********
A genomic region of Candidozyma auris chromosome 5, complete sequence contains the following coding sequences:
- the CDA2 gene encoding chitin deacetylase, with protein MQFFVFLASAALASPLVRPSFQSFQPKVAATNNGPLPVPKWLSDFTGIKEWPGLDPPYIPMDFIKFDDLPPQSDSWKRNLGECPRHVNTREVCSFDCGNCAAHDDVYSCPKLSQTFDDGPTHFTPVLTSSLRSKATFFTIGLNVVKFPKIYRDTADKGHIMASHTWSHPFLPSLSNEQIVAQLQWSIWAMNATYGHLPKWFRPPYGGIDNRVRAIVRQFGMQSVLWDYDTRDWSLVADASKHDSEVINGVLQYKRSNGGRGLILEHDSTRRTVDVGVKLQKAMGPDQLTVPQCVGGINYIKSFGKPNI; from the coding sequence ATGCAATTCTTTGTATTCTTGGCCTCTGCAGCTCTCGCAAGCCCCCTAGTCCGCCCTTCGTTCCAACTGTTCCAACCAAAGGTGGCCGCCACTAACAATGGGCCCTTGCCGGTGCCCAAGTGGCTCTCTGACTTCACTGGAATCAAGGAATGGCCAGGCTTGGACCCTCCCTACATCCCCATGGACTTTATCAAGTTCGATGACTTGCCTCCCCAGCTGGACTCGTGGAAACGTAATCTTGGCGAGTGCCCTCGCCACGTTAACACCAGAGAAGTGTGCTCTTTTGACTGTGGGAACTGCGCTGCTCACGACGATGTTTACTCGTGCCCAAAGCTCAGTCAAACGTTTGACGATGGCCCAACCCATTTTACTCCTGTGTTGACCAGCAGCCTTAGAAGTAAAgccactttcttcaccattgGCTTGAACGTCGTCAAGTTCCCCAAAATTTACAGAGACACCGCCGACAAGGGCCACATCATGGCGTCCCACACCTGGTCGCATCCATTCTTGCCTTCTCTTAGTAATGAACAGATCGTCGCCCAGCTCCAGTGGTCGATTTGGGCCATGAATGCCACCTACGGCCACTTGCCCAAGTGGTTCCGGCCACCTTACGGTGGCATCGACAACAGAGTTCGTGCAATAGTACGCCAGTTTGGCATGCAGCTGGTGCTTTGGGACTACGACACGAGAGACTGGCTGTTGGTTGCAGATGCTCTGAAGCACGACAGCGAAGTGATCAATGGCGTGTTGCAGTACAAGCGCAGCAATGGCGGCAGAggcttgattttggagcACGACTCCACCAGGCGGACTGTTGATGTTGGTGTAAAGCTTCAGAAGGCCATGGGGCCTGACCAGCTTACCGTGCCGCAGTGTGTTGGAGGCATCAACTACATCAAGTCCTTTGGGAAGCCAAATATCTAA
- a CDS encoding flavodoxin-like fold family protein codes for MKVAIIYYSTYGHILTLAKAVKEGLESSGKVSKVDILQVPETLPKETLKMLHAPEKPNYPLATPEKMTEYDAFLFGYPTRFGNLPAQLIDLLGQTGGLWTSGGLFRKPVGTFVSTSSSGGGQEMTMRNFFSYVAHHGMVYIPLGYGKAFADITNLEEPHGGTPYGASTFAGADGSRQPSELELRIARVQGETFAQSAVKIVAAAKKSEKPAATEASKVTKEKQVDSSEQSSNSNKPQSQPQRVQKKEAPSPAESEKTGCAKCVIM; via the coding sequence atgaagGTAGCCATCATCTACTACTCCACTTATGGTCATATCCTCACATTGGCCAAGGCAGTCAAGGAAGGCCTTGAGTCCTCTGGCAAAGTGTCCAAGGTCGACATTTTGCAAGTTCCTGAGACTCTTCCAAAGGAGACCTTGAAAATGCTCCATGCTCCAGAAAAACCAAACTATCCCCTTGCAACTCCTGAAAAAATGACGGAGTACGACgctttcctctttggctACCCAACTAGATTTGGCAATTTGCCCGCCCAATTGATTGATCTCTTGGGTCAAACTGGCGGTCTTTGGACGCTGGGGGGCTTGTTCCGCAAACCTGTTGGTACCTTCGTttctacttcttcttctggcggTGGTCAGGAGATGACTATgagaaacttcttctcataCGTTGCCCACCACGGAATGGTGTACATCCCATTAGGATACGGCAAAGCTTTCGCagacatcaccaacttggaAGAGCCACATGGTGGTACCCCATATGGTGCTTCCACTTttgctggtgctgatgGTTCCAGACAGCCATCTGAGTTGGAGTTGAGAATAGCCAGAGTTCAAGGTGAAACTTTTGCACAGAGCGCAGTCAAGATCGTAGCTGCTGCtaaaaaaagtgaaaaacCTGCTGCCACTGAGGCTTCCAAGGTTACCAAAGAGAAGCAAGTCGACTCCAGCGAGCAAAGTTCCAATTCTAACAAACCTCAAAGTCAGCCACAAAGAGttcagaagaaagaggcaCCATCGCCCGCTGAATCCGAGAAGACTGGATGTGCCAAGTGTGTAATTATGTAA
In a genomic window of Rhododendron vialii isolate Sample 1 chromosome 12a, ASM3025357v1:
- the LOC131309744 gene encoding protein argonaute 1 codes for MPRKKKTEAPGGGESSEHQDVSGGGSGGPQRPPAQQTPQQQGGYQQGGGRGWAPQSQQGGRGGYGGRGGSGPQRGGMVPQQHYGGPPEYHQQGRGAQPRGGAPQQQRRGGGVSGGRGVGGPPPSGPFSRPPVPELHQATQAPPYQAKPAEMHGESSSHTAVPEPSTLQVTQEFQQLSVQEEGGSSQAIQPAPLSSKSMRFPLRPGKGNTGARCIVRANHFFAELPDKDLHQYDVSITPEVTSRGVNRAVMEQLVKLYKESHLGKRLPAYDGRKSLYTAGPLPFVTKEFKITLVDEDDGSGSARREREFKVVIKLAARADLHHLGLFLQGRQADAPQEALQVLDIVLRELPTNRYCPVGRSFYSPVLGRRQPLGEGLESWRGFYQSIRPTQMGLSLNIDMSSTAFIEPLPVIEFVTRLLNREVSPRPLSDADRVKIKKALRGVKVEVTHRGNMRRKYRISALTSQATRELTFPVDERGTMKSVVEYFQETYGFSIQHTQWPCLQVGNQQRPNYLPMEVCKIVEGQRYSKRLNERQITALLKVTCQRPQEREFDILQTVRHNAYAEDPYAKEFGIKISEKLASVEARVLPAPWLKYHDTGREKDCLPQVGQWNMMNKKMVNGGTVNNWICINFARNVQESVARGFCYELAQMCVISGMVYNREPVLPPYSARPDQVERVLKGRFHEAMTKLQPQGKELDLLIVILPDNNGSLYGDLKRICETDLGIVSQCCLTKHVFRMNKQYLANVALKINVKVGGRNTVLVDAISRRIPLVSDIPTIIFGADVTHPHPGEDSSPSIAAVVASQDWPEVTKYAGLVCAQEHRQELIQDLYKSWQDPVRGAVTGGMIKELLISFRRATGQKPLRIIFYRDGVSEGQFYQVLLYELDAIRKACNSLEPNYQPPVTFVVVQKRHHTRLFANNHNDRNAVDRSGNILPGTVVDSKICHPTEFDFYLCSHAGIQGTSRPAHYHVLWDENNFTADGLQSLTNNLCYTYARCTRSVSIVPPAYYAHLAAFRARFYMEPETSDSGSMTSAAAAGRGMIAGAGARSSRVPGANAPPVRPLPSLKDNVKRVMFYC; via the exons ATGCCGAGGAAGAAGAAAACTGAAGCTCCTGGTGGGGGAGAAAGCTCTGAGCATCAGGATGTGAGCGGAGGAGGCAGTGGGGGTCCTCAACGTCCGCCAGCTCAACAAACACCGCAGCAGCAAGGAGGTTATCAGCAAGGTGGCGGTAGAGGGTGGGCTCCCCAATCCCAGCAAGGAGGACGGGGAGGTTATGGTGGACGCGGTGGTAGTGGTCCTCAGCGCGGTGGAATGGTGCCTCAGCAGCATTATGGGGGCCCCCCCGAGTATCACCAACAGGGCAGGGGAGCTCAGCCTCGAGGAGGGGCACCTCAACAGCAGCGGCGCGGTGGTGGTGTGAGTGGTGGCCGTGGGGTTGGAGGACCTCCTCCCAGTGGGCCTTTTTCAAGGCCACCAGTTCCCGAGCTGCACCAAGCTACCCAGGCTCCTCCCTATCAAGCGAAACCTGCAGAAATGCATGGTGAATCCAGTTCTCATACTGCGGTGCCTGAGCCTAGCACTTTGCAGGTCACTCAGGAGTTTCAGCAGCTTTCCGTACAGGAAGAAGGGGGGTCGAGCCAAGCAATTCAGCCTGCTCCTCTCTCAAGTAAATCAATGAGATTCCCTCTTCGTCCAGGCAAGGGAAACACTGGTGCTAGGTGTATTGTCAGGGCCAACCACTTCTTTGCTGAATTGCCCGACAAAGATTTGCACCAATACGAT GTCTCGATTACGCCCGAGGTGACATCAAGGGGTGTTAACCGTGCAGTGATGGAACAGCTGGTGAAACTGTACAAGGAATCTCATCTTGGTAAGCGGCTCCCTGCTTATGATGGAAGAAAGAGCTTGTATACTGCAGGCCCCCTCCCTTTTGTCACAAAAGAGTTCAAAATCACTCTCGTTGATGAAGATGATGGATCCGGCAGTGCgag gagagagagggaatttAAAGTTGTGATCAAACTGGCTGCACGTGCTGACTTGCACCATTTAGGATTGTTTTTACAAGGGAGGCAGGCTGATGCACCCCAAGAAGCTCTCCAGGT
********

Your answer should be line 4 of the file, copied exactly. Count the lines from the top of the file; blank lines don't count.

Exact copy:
In a genomic window of Rhododendron vialii isolate Sample 1 chromosome 12a, ASM3025357v1: